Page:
Act II opened on a lighter note with J  P Sousa’s “Star & Stripes Forever” played by not one, not two, but three: Anthony Chiocci, Clarence Perry and Isaac who encouraged the audience to sing along the parody :Be kind to your web footed friends…” rewarded by a true Grove audience show of approval: clapping stomping and whistling. Question:  cannot imagine how they divided the keyboard.


Philomena interjected a propos of nothing that it costs more to buy a baseball team than to buy an election! Later adding that Germans coined the word gymnastics and .defined Soccer as a half dozen men running around for hours watched by half million people who need the exercise.



Vaughan Williams’ “Silent noon” gave Isaac a chance to accompany Brent Weldon Reno’s tenor rendition which commanded your attention with power and feeling and expert enunciation 



You haven’t heard it all until you hear Lee Sharmat. Previously known at the Grove for her tap dancing, play Gershwin’s “An American I Paris” on a Tuba! As a comic relief? But this is a serious musical evening and one can imagine the years of practicing that made this experience possible. That very low last note drew hoots of appreciation from the laugh starved audience.


Isaac, whose piano drove the piece, Seth Bedford on viola and Chris MacDonnell on clarinet joined forces in Seth’s original piece, “Music for a Summer Night”, which started in up tempo, provided some intricate syncopation and closed on a quite note. And remember, it premiered here!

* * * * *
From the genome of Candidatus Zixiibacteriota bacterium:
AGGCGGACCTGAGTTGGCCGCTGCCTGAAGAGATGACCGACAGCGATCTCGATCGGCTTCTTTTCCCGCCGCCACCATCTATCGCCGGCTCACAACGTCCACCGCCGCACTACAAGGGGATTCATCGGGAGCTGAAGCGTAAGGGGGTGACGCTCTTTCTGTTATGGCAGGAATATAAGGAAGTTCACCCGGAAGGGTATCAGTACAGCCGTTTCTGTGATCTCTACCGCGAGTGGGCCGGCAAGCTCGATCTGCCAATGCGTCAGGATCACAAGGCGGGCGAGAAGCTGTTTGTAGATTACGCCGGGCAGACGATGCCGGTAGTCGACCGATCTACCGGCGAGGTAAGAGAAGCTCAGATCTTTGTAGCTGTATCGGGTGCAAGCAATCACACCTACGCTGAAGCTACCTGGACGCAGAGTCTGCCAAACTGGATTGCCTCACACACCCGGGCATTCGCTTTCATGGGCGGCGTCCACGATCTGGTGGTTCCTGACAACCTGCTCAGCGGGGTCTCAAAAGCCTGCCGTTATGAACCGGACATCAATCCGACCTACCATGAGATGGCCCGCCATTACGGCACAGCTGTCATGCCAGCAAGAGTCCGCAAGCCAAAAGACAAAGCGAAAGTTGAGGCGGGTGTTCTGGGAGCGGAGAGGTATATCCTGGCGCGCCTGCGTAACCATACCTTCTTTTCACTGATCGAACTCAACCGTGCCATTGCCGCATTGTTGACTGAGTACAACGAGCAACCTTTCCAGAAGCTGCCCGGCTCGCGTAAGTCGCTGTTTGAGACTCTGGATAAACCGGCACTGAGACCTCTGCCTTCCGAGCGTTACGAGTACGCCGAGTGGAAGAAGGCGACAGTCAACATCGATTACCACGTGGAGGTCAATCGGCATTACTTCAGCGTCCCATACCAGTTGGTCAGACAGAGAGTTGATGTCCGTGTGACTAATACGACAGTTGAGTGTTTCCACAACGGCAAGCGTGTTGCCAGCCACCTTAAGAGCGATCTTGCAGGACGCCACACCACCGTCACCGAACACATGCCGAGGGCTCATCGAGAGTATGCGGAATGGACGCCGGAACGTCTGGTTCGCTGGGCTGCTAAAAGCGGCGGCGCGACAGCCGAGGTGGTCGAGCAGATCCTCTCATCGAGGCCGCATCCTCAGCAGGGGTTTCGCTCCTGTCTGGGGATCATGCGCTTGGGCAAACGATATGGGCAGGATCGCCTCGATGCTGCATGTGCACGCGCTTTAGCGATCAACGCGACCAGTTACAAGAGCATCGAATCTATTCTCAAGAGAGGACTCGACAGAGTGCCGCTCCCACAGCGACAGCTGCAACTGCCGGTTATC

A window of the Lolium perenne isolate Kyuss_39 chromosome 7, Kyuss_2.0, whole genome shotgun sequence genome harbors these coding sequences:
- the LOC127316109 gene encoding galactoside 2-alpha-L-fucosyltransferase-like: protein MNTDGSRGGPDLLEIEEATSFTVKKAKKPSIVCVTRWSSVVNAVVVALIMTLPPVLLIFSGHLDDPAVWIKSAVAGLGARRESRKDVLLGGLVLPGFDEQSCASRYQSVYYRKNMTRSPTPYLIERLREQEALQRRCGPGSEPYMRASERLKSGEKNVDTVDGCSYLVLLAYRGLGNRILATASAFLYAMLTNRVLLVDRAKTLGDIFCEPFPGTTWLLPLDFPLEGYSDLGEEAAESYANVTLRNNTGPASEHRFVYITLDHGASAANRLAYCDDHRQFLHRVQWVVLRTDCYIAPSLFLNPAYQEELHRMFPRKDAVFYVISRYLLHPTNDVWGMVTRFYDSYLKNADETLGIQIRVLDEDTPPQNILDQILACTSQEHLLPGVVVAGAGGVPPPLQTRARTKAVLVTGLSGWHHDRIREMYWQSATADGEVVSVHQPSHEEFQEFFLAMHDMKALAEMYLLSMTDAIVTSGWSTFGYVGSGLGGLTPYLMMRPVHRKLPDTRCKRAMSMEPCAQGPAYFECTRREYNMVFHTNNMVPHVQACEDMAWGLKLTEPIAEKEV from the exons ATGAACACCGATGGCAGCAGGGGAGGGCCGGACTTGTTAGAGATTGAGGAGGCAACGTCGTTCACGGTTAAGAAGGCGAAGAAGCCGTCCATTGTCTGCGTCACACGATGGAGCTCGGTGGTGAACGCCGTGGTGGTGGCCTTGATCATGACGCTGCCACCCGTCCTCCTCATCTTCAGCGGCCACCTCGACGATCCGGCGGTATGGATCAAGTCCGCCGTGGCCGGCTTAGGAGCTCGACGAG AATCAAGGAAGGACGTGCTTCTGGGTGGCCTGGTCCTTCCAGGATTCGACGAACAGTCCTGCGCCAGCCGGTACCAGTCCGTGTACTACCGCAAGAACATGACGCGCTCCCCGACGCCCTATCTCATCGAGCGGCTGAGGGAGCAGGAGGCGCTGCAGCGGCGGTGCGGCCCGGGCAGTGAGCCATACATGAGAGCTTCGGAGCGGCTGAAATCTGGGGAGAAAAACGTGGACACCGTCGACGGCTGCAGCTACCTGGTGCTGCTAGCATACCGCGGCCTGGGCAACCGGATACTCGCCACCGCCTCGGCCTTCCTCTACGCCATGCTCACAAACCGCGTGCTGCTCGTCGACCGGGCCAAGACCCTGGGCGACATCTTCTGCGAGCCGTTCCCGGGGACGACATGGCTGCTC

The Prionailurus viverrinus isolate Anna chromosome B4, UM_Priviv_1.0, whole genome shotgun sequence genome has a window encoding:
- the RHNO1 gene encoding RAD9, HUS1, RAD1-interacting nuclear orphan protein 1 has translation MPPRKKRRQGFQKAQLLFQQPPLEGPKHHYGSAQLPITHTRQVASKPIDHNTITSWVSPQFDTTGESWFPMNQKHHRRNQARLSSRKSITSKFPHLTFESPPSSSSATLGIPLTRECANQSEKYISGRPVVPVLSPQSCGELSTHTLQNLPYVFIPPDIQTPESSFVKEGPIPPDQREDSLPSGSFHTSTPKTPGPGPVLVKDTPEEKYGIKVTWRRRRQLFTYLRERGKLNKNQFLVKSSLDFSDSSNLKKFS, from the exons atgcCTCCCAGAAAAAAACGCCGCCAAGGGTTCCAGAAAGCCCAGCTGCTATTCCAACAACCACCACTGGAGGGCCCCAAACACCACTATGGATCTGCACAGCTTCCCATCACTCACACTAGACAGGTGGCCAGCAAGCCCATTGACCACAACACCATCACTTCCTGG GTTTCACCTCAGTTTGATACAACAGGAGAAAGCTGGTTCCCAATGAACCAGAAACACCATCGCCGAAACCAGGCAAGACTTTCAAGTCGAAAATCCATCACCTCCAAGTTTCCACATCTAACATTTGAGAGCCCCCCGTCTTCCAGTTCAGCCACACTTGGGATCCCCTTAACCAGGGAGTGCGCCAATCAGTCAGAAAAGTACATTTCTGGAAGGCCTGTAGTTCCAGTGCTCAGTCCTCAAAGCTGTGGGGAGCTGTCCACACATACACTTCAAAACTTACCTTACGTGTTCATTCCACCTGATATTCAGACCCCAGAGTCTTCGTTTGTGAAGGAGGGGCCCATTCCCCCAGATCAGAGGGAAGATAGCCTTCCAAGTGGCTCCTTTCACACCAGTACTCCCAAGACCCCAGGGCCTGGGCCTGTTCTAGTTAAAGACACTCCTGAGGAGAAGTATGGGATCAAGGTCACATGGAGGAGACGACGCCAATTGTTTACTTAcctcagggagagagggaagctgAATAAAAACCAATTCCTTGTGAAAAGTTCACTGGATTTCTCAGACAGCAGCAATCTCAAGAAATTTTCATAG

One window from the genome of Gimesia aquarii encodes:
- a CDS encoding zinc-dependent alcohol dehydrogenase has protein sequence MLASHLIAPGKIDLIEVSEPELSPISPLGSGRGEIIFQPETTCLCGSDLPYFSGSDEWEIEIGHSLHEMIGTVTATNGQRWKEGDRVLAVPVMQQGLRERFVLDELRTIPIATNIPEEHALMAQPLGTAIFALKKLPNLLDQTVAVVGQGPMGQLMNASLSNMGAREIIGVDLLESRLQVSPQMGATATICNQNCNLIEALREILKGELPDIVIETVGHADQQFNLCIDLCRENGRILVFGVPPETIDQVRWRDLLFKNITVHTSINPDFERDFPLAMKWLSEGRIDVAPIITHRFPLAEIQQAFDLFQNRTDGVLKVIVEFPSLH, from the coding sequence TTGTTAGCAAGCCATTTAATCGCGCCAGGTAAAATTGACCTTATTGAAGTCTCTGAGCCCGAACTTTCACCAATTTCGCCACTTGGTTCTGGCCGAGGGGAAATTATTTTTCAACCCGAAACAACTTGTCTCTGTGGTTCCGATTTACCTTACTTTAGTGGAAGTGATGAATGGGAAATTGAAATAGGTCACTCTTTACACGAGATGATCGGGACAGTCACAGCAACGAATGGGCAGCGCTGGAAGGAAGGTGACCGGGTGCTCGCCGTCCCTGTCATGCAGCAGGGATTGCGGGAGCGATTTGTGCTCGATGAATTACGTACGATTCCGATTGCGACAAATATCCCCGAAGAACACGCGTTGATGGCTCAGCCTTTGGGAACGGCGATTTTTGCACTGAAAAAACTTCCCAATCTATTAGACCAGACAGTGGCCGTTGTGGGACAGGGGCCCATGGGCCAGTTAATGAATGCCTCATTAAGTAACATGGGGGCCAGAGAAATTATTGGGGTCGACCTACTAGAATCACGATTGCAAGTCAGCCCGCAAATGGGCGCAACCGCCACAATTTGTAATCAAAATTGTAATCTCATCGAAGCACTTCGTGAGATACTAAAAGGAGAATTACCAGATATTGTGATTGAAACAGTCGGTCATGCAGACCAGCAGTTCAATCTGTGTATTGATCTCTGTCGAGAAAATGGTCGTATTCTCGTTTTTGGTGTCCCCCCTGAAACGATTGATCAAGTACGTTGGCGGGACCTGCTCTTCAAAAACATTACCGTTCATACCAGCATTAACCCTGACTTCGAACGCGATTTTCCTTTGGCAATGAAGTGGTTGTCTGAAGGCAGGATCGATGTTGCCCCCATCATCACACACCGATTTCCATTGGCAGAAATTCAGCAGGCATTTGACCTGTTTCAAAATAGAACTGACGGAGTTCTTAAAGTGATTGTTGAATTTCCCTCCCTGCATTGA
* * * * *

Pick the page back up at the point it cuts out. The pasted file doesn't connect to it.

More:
The powerhouse number of the evening went to Shirley Ritenour who offered up close a powerful Wagnerian soprano voice that usually fills up a great concert hall and most likely could be heard over at the Ice Palace, Island Breeze and Cherry’s!

The Wagner piece “dich, teure halle” about a woman returning to a beloved concert hall was echoed here.  Life indeed copies art.



The finale was grande in its innovation and ambition as W John Bainbridge, Seth Bedford, Anthony Chiochhi, Eric Coyne, Laura Ann Giusto, Sherri Rase, Brent Weldon Reno,, Gene Rohmer, Lee Sharmat, Curtis J. Strohl Molly Watson were led by the brilliant  musicmeister extraordinaire Isaac in an intricate, precise, multi voiced accapella fugue by E. Toch which reminded me of  the opening number on a train of The Music Man where the salesmen recite the words in a variety of rhythms – a mistake by anyone could be quite glaring in the precision required to pull it off – and happy to say it sounded perfect.


It was my first Oceanaires and I didn’t know what to expect so I am not sure how different this was from the rest. It was like parallel universes: Phil in varying drag outfits, rapping out ribald riffs on sports, specifically on balls, while a serious, classically trained cast, heretofore unknown to me, revealed itself in an astonishing display of talent.


The connection, other than dressing the performers in oddly related pseudo sports attire, a mystery


At the end Philomena added – “next year we are celebrating our 15th anniversary... the gift is crystal and I don't mean meth!!!